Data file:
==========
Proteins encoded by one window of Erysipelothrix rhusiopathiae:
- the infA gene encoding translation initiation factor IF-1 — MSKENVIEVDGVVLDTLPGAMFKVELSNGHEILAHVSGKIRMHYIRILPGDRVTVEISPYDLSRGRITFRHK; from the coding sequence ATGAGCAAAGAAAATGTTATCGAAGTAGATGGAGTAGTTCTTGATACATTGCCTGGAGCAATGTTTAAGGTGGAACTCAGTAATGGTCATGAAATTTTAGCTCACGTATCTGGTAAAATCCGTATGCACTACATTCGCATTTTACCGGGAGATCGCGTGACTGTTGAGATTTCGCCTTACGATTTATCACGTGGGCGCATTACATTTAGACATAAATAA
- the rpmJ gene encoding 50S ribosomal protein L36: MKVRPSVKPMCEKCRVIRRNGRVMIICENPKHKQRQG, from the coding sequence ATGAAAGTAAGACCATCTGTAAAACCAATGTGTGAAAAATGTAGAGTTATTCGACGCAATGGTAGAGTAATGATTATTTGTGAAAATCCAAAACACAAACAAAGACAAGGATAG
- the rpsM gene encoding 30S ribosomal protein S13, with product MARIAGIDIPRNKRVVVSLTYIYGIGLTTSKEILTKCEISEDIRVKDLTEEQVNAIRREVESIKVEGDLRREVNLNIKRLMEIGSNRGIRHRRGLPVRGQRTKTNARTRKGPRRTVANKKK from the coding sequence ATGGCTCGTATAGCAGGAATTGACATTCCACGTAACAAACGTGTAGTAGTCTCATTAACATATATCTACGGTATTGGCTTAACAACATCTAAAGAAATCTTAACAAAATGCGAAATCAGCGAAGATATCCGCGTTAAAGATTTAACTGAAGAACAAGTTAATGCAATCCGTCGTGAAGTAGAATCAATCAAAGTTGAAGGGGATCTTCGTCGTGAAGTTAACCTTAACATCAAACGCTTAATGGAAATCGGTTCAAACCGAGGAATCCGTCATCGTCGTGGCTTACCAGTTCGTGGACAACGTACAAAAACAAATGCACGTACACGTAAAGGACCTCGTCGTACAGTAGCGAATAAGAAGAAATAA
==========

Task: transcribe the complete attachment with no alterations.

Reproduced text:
Proteins encoded by one window of Erysipelothrix rhusiopathiae:
- the infA gene encoding translation initiation factor IF-1 — MSKENVIEVDGVVLDTLPGAMFKVELSNGHEILAHVSGKIRMHYIRILPGDRVTVEISPYDLSRGRITFRHK; from the coding sequence ATGAGCAAAGAAAATGTTATCGAAGTAGATGGAGTAGTTCTTGATACATTGCCTGGAGCAATGTTTAAGGTGGAACTCAGTAATGGTCATGAAATTTTAGCTCACGTATCTGGTAAAATCCGTATGCACTACATTCGCATTTTACCGGGAGATCGCGTGACTGTTGAGATTTCGCCTTACGATTTATCACGTGGGCGCATTACATTTAGACATAAATAA
- the rpmJ gene encoding 50S ribosomal protein L36: MKVRPSVKPMCEKCRVIRRNGRVMIICENPKHKQRQG, from the coding sequence ATGAAAGTAAGACCATCTGTAAAACCAATGTGTGAAAAATGTAGAGTTATTCGACGCAATGGTAGAGTAATGATTATTTGTGAAAATCCAAAACACAAACAAAGACAAGGATAG
- the rpsM gene encoding 30S ribosomal protein S13, with product MARIAGIDIPRNKRVVVSLTYIYGIGLTTSKEILTKCEISEDIRVKDLTEEQVNAIRREVESIKVEGDLRREVNLNIKRLMEIGSNRGIRHRRGLPVRGQRTKTNARTRKGPRRTVANKKK from the coding sequence ATGGCTCGTATAGCAGGAATTGACATTCCACGTAACAAACGTGTAGTAGTCTCATTAACATATATCTACGGTATTGGCTTAACAACATCTAAAGAAATCTTAACAAAATGCGAAATCAGCGAAGATATCCGCGTTAAAGATTTAACTGAAGAACAAGTTAATGCAATCCGTCGTGAAGTAGAATCAATCAAAGTTGAAGGGGATCTTCGTCGTGAAGTTAACCTTAACATCAAACGCTTAATGGAAATCGGTTCAAACCGAGGAATCCGTCATCGTCGTGGCTTACCAGTTCGTGGACAACGTACAAAAACAAATGCACGTACACGTAAAGGACCTCGTCGTACAGTAGCGAATAAGAAGAAATAA